|Poet, Editor, and Co-founder of TLR|
Kelly Davio is the Poetry Editor and Co-Founder of Tahoma Literary Review. She is the author of the poetry collection Burn This House (Red Hen Press, 2013). Her work has appeared in Best New Poets, Verse Daily, The Rumpus, and others. She earned her MFA in poetry from Northwest Institute of Literary Arts, and teaches English as a Second Language in the Seattle area.
1. What was your impetus for beginning TLR — is there an inception story?
My cofounder, Joe Ponepinto, and I worked together for some years on another journal, I as managing editor and Joe as book reviews editor. When we both moved on from that project, we knew we wanted to continue to work together in some capacity, and we kicked around a number of ideas for what our next venture could be. We had no desire to simply add another literary journal to a world that's already teeming with magazines. Instead, we wanted to address what we see as a hole in the literary marketplace; when we took the time to really listen to writers' wants, we heard that people were looking for publications that pay writers, and for more fair and transparent editorial policies.
2. Now that the first issue has hit the net and the physical book shelves, what have you learned about this endeavor that surprised you?
But we've had some great surprises, too. We've been overwhelmed by the positive response writers and readers have had to our journal. The number of submissions we received for our first issue exceeded our expectations, and we've been equally surprised by the number of readers we've garnered for this issue. We so often hear that "nobody reads journals these days," but in the one month following the issue's release, about one thousand people have downloaded or ordered a copy of the journal. That tells us that, yes, there is a readership for great literary writing!
3. I love that you’ve set-up a structure that includes paper and on-line formats. What was your thinking on this?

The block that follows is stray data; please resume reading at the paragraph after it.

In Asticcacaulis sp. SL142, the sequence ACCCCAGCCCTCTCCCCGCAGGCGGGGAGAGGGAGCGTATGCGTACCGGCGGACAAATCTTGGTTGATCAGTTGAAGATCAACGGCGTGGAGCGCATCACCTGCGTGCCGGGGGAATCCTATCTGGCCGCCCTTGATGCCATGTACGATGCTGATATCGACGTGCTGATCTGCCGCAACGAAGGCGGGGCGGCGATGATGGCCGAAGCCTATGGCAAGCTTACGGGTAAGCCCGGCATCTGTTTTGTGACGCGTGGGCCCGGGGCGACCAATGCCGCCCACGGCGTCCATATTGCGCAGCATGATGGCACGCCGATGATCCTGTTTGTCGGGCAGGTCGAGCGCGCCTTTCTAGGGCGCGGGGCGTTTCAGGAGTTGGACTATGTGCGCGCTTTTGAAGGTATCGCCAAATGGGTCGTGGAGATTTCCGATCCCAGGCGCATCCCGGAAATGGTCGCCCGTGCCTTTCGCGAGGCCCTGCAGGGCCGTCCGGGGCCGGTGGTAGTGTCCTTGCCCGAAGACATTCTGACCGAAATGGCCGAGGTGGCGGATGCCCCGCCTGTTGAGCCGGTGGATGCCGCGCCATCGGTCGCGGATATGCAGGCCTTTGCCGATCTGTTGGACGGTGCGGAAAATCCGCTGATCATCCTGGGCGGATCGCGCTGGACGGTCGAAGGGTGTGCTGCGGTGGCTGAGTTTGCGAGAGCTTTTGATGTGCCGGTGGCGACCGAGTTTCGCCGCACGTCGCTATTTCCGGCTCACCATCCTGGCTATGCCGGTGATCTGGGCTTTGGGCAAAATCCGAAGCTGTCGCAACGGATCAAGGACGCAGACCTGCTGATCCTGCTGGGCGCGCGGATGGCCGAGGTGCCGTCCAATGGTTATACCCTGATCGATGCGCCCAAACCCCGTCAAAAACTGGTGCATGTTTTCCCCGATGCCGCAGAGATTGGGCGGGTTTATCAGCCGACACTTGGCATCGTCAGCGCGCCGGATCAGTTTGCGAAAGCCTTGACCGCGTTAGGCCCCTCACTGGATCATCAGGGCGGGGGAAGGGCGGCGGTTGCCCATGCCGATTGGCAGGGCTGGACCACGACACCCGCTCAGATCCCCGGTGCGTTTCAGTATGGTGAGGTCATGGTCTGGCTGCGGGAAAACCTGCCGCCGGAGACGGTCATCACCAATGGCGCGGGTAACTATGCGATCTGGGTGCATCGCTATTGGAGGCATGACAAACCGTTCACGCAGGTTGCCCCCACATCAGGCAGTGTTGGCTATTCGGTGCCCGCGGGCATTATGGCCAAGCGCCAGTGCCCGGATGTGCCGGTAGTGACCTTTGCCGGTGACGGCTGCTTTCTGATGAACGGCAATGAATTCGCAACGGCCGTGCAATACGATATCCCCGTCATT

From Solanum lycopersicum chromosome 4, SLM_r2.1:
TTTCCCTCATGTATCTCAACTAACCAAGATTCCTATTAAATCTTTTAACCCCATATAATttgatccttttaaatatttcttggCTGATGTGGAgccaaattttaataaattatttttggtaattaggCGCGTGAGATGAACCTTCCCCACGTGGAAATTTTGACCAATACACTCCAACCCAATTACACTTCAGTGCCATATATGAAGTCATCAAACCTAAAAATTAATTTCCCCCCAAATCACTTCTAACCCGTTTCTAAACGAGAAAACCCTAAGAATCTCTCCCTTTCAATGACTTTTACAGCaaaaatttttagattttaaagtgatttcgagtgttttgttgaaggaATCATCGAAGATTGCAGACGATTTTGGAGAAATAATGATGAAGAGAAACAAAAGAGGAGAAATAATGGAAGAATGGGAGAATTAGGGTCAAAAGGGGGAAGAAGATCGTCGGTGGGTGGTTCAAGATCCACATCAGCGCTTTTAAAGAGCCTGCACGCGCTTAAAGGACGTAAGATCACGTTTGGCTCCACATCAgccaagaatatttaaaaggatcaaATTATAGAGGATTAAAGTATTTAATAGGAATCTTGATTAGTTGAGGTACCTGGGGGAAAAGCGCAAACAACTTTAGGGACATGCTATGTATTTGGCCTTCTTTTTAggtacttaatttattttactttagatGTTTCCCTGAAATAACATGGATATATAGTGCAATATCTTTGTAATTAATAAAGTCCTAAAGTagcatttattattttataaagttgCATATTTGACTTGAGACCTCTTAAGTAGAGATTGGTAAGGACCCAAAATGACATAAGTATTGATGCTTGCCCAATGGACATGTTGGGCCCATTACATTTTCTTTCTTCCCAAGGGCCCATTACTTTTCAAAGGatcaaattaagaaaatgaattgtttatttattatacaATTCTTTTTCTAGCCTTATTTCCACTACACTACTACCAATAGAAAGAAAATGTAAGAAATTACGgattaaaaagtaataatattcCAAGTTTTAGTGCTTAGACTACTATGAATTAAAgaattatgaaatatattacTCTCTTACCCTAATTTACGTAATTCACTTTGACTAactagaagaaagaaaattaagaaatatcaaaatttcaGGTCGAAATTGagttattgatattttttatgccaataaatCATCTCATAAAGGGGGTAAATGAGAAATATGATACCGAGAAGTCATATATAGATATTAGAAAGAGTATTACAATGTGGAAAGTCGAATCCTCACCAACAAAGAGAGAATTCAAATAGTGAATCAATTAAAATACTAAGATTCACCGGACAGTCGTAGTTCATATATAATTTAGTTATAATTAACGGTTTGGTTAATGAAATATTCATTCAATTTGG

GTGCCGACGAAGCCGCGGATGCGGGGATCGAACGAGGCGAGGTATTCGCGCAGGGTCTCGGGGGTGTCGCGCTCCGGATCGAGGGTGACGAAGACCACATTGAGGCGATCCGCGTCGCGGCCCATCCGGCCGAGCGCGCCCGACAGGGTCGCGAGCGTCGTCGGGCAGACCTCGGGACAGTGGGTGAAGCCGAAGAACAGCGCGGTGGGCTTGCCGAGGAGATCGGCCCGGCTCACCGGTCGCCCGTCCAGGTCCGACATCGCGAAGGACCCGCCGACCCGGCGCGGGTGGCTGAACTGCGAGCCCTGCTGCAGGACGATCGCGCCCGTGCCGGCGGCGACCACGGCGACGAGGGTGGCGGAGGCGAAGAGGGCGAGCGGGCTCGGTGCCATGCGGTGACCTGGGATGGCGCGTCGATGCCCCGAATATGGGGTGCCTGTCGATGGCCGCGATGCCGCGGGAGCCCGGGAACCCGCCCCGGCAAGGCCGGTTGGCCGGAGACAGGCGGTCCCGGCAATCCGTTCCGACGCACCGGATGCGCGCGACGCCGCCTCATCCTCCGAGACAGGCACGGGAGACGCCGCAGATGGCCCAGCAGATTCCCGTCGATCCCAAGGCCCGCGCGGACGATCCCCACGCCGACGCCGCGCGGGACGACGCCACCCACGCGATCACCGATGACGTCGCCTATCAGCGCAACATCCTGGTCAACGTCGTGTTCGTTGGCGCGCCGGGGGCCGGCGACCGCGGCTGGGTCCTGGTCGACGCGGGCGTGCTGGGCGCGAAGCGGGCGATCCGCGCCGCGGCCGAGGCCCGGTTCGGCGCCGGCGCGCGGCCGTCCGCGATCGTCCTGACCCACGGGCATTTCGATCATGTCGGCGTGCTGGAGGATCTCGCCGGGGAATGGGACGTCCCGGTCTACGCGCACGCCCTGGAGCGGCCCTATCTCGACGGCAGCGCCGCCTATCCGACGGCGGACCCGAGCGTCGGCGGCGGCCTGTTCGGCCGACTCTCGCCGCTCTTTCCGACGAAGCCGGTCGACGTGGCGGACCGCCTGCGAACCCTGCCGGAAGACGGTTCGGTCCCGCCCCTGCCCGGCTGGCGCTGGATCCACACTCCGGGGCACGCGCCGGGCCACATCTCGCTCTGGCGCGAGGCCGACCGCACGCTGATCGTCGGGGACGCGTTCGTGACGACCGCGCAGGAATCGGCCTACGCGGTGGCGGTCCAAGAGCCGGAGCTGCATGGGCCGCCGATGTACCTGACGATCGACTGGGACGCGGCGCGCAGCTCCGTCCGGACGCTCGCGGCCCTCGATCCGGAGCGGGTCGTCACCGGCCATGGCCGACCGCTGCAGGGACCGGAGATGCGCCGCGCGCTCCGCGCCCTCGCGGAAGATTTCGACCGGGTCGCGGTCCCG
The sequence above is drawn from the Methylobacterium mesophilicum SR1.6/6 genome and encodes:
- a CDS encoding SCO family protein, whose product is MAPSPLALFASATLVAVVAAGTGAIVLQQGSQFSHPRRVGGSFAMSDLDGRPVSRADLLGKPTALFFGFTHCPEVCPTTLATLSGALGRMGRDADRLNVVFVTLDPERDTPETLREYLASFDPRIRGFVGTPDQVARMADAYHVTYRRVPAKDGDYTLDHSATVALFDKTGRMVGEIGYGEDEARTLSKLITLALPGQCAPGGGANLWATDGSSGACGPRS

4. The transparency with which you’ve set-up your journal is impressive. Has that caused problems with writer friends that you do no solicitations? How have you handled that?
5. I’m assuming TLR is a labor of love and the funds you receive go out to the writers. You are volunteering hours of your time that you could be writing or sleeping or hanging out with a friend. What motivates you to do this work?
TLR is definitely a labor of love. We hope that one day, each of our editors will receive some a monetary compensation, but for now, we're happy to put the publishers' share of TLR's earnings right back into payment for writers. Even though we are a journal that is dedicated to paying our writers--not because we're setting a monetary value on art, but because we believe art should be valued in our culture--Joe, Yi Shun and I don't do this for the money. We simply love good writing, and we love writers. We want to showcase great work from a genuinely diverse range of writers, and we want to help artists to grow their careers. Making connections with writers and helping their work find an audience is tremendously rewarding, and we hope to be doing this work for years to come.